Do you make quilts? Today I’m sharing the first quilt I ever started, and the first one that was made solely by me. As it was for my son I was quite determined not to get any help from a professional long arm quilter to do the actual quilting or even baste the layers together for me (not to mention I might have had a mental breakdown if it got lost in the post). If we’re thinking about slow: this quilt took 2 years and the sheer amount of work means I’m putting this in heirloom quilt category. Read on for the gritty details.
As a newbie quilter when I began, I bit off way more than I could chew! This went from being a labour of love when I started; to being pure labour by the end of it. I surprised myself that I’m still into quilting despite this project but I’m so pleased with the end product. (note! Quilting is a completely different discipline to dressmaking. Here’s my quilting 101 for dressmakers.)
The quilt pattern and fabrics
There’s a quilt shop in the most unexpected place in the middle of rural New South Wales in Australia, 3.5 hours drive west of Sydney. You might have seen their fabric and pattern range, it’s Hatched and Patched by Anni Downs. The style is vintage country and my friend gifted me a giant fat eighth bundle. Whilst we were at the shop there was a sample of The Boy’s Story quilt. I fell in love with it and decided there and then to make it with the fabric gift.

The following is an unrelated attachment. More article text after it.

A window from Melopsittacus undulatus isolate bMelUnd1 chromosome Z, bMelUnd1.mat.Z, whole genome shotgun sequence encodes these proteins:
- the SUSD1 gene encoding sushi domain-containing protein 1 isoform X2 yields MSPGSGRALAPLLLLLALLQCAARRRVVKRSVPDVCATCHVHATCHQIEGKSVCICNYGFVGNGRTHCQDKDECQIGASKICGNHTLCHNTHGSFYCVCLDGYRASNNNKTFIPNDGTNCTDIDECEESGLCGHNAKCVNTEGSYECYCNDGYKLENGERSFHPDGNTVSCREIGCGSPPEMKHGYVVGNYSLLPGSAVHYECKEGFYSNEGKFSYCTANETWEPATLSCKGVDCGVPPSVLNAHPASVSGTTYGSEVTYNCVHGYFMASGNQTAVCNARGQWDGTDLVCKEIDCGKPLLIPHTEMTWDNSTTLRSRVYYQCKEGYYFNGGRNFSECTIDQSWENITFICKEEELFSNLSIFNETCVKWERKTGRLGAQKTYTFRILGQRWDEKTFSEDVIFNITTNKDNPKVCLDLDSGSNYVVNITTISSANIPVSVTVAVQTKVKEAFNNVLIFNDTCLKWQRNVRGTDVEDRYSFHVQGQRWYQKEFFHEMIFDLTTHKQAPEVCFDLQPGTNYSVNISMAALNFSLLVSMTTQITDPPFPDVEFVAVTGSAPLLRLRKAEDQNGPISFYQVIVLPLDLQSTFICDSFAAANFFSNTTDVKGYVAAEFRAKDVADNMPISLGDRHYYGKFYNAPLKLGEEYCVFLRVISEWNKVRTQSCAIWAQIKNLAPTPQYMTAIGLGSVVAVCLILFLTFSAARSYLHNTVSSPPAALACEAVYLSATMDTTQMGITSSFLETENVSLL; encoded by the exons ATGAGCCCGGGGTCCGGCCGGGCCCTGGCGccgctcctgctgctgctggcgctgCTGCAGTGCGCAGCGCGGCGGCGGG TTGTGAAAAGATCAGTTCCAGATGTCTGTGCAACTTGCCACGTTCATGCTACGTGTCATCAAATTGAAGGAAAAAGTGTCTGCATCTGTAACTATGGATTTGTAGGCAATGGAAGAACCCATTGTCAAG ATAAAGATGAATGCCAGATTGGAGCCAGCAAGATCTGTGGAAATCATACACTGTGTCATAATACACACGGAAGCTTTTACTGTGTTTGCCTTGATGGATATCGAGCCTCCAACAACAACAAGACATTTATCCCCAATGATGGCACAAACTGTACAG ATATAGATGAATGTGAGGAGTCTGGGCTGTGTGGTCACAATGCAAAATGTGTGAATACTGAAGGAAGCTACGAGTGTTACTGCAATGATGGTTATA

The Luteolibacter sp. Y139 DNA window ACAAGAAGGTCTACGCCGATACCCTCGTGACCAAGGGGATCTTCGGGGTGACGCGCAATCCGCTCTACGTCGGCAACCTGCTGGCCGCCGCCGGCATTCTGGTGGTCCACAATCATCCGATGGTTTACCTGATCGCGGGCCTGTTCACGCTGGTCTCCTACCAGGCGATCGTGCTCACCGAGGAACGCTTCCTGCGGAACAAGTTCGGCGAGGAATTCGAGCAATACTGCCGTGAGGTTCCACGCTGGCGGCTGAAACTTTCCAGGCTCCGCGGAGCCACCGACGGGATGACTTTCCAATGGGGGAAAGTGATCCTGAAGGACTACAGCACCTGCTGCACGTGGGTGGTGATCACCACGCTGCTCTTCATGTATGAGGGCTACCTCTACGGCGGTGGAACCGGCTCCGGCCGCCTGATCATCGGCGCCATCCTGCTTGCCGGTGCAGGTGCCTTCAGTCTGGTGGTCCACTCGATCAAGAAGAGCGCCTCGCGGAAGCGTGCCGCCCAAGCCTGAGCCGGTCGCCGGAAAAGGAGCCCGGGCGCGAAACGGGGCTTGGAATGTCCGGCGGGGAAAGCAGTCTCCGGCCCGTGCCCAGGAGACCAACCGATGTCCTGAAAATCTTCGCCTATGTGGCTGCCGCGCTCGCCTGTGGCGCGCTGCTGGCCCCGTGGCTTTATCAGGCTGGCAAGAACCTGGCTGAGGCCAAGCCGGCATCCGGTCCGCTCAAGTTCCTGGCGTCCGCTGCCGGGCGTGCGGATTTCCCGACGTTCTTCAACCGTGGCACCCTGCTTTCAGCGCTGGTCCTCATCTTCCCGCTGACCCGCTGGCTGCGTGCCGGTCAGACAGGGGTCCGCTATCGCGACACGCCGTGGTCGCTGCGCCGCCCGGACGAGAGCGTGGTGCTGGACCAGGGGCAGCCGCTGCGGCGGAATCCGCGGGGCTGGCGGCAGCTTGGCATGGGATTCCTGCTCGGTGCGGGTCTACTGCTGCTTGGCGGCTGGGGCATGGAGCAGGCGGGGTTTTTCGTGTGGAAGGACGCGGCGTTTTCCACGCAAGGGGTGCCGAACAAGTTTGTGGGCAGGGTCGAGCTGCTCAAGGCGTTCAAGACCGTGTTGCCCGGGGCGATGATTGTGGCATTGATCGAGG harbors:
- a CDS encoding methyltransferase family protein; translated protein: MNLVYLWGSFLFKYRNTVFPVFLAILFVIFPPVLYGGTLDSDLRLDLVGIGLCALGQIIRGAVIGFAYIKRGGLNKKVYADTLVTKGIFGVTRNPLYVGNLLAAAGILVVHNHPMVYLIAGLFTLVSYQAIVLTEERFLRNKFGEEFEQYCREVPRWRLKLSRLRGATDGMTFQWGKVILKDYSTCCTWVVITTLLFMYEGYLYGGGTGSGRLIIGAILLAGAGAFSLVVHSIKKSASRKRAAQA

At some point I discovered there wasn’t enough in the fat eighth bundle to make the whole quilt (and that would have been boring anyway) so I used a random mix of stuff from my stash for the filler rectangles and squares. By then I had accumulated leftovers from making my sister’s quilt as well as my stash of woven cotton leftover from dressmaking. The backing and binding I got after finishing the top; it’s from my London go-to quilting shop The Village Haberdashery. It was worth the trip; in cases like this with multicolours there is no substitute for seeing fabric in person. The baby toadstools on the back are so cute and I think the colour also goes pretty well with the top. The binding is dark charcoal with a purply undertone.
The quilt pictures and cartoons
I used leftover calico from dressmaking toiles as the background fabric for all the pictures and cartoons. It took me 1.5 years to backstitch the pictures on the cartoon strips and the appliqué pictures, including holiday sewing.
The Cartoon strips are entirely hand sewn with a backstitch and 1-3 strands of embroidery floss. I traced the pictures on the fabric with a lightbox and a pigma pen, then stitched over the top. Unfortunately, I finished half the strips before I learned the pen technique. Could have saved myself a lot of squinting and dodgy pencil tracing marks had I bothered to google “redwork” before that.
There are many ways to appliqué
8 of the 9 appliqué picture panels are done by needleturn. This is tucking under the raw edge (seam allowance) of the shape you are attaching to the background, whilst you whipstitch the shape in place. Probably better I demonstrate with how I made the circles here on the airplane panel.